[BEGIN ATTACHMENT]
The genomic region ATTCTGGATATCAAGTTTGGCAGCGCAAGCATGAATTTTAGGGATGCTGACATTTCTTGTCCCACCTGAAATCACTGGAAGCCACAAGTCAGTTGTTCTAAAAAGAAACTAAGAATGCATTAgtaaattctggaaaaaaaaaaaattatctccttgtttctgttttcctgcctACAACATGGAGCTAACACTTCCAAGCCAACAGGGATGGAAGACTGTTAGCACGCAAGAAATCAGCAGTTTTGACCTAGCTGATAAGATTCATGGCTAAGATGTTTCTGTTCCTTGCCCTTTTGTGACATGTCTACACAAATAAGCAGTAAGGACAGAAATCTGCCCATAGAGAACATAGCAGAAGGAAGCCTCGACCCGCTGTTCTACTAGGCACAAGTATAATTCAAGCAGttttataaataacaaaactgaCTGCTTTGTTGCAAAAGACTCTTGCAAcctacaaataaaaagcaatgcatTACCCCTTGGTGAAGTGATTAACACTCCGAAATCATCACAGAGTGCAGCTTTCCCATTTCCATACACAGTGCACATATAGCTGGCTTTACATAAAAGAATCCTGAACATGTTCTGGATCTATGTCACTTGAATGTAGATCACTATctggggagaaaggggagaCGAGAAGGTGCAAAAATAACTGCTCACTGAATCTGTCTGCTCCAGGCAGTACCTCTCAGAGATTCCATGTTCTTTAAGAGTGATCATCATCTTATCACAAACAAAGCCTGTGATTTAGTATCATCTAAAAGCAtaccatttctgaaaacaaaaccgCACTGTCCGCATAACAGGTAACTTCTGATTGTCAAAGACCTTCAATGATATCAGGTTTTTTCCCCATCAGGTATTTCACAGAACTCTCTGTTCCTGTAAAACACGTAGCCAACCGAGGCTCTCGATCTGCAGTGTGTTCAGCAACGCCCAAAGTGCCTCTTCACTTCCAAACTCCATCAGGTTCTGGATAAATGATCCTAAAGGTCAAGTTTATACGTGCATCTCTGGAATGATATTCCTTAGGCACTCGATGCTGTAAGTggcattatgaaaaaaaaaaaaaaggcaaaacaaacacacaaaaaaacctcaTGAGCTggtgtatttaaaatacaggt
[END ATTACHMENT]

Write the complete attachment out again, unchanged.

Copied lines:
The genomic region ATTCTGGATATCAAGTTTGGCAGCGCAAGCATGAATTTTAGGGATGCTGACATTTCTTGTCCCACCTGAAATCACTGGAAGCCACAAGTCAGTTGTTCTAAAAAGAAACTAAGAATGCATTAgtaaattctggaaaaaaaaaaaattatctccttgtttctgttttcctgcctACAACATGGAGCTAACACTTCCAAGCCAACAGGGATGGAAGACTGTTAGCACGCAAGAAATCAGCAGTTTTGACCTAGCTGATAAGATTCATGGCTAAGATGTTTCTGTTCCTTGCCCTTTTGTGACATGTCTACACAAATAAGCAGTAAGGACAGAAATCTGCCCATAGAGAACATAGCAGAAGGAAGCCTCGACCCGCTGTTCTACTAGGCACAAGTATAATTCAAGCAGttttataaataacaaaactgaCTGCTTTGTTGCAAAAGACTCTTGCAAcctacaaataaaaagcaatgcatTACCCCTTGGTGAAGTGATTAACACTCCGAAATCATCACAGAGTGCAGCTTTCCCATTTCCATACACAGTGCACATATAGCTGGCTTTACATAAAAGAATCCTGAACATGTTCTGGATCTATGTCACTTGAATGTAGATCACTATctggggagaaaggggagaCGAGAAGGTGCAAAAATAACTGCTCACTGAATCTGTCTGCTCCAGGCAGTACCTCTCAGAGATTCCATGTTCTTTAAGAGTGATCATCATCTTATCACAAACAAAGCCTGTGATTTAGTATCATCTAAAAGCAtaccatttctgaaaacaaaaccgCACTGTCCGCATAACAGGTAACTTCTGATTGTCAAAGACCTTCAATGATATCAGGTTTTTTCCCCATCAGGTATTTCACAGAACTCTCTGTTCCTGTAAAACACGTAGCCAACCGAGGCTCTCGATCTGCAGTGTGTTCAGCAACGCCCAAAGTGCCTCTTCACTTCCAAACTCCATCAGGTTCTGGATAAATGATCCTAAAGGTCAAGTTTATACGTGCATCTCTGGAATGATATTCCTTAGGCACTCGATGCTGTAAGTggcattatgaaaaaaaaaaaaaaggcaaaacaaacacacaaaaaaacctcaTGAGCTggtgtatttaaaatacaggt